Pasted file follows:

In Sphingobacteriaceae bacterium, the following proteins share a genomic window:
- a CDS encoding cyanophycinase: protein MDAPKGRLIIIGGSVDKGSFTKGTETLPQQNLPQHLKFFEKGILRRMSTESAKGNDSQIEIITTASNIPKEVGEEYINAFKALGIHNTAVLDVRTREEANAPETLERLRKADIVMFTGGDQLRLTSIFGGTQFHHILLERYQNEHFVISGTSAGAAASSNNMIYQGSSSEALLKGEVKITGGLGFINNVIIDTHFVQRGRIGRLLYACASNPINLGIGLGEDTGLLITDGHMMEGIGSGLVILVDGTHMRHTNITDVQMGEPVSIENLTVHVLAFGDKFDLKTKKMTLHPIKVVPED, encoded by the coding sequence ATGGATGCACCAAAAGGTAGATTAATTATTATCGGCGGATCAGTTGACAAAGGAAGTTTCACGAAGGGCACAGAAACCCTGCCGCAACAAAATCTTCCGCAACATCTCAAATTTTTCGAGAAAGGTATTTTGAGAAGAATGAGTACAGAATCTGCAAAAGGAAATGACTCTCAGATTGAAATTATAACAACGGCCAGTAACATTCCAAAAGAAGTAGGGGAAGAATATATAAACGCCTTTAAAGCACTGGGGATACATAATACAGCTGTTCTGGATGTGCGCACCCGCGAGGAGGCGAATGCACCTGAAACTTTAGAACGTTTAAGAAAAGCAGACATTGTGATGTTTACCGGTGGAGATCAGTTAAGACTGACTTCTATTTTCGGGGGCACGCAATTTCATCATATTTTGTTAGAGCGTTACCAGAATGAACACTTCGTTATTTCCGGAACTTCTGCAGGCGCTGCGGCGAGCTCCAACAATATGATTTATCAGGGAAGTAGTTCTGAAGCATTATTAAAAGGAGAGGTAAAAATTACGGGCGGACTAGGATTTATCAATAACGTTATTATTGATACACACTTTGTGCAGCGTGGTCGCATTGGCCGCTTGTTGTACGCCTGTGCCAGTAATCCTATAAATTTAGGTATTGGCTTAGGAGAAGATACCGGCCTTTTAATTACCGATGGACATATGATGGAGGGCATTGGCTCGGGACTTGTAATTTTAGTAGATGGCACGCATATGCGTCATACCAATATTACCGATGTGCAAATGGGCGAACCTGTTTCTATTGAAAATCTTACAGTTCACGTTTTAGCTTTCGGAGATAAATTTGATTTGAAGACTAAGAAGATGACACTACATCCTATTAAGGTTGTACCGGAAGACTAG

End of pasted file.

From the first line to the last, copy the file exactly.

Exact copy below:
In Sphingobacteriaceae bacterium, the following proteins share a genomic window:
- a CDS encoding cyanophycinase: protein MDAPKGRLIIIGGSVDKGSFTKGTETLPQQNLPQHLKFFEKGILRRMSTESAKGNDSQIEIITTASNIPKEVGEEYINAFKALGIHNTAVLDVRTREEANAPETLERLRKADIVMFTGGDQLRLTSIFGGTQFHHILLERYQNEHFVISGTSAGAAASSNNMIYQGSSSEALLKGEVKITGGLGFINNVIIDTHFVQRGRIGRLLYACASNPINLGIGLGEDTGLLITDGHMMEGIGSGLVILVDGTHMRHTNITDVQMGEPVSIENLTVHVLAFGDKFDLKTKKMTLHPIKVVPED, encoded by the coding sequence ATGGATGCACCAAAAGGTAGATTAATTATTATCGGCGGATCAGTTGACAAAGGAAGTTTCACGAAGGGCACAGAAACCCTGCCGCAACAAAATCTTCCGCAACATCTCAAATTTTTCGAGAAAGGTATTTTGAGAAGAATGAGTACAGAATCTGCAAAAGGAAATGACTCTCAGATTGAAATTATAACAACGGCCAGTAACATTCCAAAAGAAGTAGGGGAAGAATATATAAACGCCTTTAAAGCACTGGGGATACATAATACAGCTGTTCTGGATGTGCGCACCCGCGAGGAGGCGAATGCACCTGAAACTTTAGAACGTTTAAGAAAAGCAGACATTGTGATGTTTACCGGTGGAGATCAGTTAAGACTGACTTCTATTTTCGGGGGCACGCAATTTCATCATATTTTGTTAGAGCGTTACCAGAATGAACACTTCGTTATTTCCGGAACTTCTGCAGGCGCTGCGGCGAGCTCCAACAATATGATTTATCAGGGAAGTAGTTCTGAAGCATTATTAAAAGGAGAGGTAAAAATTACGGGCGGACTAGGATTTATCAATAACGTTATTATTGATACACACTTTGTGCAGCGTGGTCGCATTGGCCGCTTGTTGTACGCCTGTGCCAGTAATCCTATAAATTTAGGTATTGGCTTAGGAGAAGATACCGGCCTTTTAATTACCGATGGACATATGATGGAGGGCATTGGCTCGGGACTTGTAATTTTAGTAGATGGCACGCATATGCGTCATACCAATATTACCGATGTGCAAATGGGCGAACCTGTTTCTATTGAAAATCTTACAGTTCACGTTTTAGCTTTCGGAGATAAATTTGATTTGAAGACTAAGAAGATGACACTACATCCTATTAAGGTTGTACCGGAAGACTAG